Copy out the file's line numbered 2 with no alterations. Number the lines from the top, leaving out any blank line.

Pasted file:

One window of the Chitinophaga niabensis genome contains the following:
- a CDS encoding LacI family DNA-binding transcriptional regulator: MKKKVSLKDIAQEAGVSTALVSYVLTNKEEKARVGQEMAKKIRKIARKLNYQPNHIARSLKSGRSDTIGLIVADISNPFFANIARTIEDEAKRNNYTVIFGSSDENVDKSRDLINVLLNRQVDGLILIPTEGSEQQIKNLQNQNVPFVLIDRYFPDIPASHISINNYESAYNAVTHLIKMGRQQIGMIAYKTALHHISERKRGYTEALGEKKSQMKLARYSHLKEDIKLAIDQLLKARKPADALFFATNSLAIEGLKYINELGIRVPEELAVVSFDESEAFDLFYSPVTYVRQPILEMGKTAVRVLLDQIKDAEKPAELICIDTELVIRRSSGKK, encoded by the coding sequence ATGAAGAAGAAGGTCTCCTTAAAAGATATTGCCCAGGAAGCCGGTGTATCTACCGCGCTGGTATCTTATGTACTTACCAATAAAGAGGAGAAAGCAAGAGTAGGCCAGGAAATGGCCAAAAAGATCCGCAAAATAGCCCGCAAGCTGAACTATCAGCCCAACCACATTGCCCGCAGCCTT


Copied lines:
- a CDS encoding LacI family DNA-binding transcriptional regulator: MKKKVSLKDIAQEAGVSTALVSYVLTNKEEKARVGQEMAKKIRKIARKLNYQPNHIARSLKSGRSDTIGLIVADISNPFFANIARTIEDEAKRNNYTVIFGSSDENVDKSRDLINVLLNRQVDGLILIPTEGSEQQIKNLQNQNVPFVLIDRYFPDIPASHISINNYESAYNAVTHLIKMGRQQIGMIAYKTALHHISERKRGYTEALGEKKSQMKLARYSHLKEDIKLAIDQLLKARKPADALFFATNSLAIEGLKYINELGIRVPEELAVVSFDESEAFDLFYSPVTYVRQPILEMGKTAVRVLLDQIKDAEKPAELICIDTELVIRRSSGKK, encoded by the coding sequence ATGAAGAAGAAGGTCTCCTTAAAAGATATTGCCCAGGAAGCCGGTGTATCTACCGCGCTGGTATCTTATGTACTTACCAATAAAGAGGAGAAAGCAAGAGTAGGCCAGGAAATGGCCAAAAAGATCCGCAAAATAGCCCGCAAGCTGAACTATCAGCCCAACCACATTGCCCGCAGCCTT